Inksheds and Eggshells

Steven Volk, April 11, 2016

Bored-in-the-Classroom-Vintage-How-To-Learn-Danish-When-Youve-Got-Other-Shit-To-Do-Scandinavia-StandardAs the semester drags itself into the last month of classes, it sometimes feels that we are walking against the tide in a heavy surf. Each step seems painfully slow, the distance gained so small. Classroom patterns are now deeply embedded and it’s hard to change or challenge them. This is particularly obvious in discussions where, by now, everyone in class expects the same hands to be raised when we ask for comments or toss out a question. To be sure, we are grateful that, at least, we can count on those students to say something, otherwise we’d all drown in sea of silence.

At this point, most of us will just wait out the semester, promising ourselves that next semester will be better – that we’ll get them all talking, and they will always be on point, and will be eager to dig into the most serious topics, and….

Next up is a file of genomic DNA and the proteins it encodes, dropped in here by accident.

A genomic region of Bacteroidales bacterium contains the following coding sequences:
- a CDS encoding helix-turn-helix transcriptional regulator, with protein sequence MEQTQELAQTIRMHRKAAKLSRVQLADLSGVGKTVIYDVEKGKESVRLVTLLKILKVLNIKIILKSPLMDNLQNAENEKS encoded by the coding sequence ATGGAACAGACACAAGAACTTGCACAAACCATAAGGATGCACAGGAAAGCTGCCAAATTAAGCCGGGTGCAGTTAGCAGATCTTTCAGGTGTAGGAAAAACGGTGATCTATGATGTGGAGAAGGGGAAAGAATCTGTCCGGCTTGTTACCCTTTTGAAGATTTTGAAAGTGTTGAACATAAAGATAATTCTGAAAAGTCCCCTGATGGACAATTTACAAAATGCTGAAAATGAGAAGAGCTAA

But maybe it isn’t too late to try something new, even at the tail-end of the semester. Enter “inkshedding.” Inkshedding is a writing-discussion practice begun in the early 1980s that Russ Hunt and Jim Reither of St. Thomas University (Fredericton, New Brunswick) designed to link classroom writing and discussion. While “inkshedding” sounds like a contemporary neologism, it actually dates to the 17th century when some writer substituted “ink” for “blood.” It meant the consumption or waste of ink in writing, according to the OED. Thomas Carlyle’s employment of the term in mid-19th century is eerily apposite of the current political moment: Continue reading